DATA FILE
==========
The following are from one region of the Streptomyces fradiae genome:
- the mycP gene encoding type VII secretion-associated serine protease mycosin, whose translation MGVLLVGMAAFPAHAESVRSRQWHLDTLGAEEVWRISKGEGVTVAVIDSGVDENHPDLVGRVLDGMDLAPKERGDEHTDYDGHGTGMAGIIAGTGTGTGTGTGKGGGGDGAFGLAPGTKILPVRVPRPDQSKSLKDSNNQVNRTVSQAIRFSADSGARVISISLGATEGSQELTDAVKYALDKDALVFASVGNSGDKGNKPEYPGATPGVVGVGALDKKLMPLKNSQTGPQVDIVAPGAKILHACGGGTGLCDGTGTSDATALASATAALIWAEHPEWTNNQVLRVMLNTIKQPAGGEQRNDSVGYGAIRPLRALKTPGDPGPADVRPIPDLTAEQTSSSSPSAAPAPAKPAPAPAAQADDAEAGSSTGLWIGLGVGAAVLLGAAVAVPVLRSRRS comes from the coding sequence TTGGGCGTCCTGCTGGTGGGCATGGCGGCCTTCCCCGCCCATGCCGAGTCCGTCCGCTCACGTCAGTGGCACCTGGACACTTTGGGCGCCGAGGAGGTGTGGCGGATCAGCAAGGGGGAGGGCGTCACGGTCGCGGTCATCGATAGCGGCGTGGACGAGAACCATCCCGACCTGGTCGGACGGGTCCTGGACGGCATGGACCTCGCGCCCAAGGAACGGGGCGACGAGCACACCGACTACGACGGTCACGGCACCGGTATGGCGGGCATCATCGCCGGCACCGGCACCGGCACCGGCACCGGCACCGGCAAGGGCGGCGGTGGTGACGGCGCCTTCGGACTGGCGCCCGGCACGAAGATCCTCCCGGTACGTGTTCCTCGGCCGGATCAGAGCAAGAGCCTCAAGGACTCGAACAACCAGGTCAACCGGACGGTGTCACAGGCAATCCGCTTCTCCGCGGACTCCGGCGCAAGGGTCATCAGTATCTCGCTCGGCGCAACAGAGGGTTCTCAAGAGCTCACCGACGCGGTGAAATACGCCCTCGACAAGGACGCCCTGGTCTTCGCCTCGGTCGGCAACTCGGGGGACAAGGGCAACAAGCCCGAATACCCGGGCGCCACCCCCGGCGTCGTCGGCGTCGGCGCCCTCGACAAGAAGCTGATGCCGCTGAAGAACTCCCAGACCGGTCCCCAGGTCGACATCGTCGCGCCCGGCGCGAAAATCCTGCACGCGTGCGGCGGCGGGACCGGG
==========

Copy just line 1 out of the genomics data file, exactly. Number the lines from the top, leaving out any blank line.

The following are from one region of the Streptomyces fradiae genome: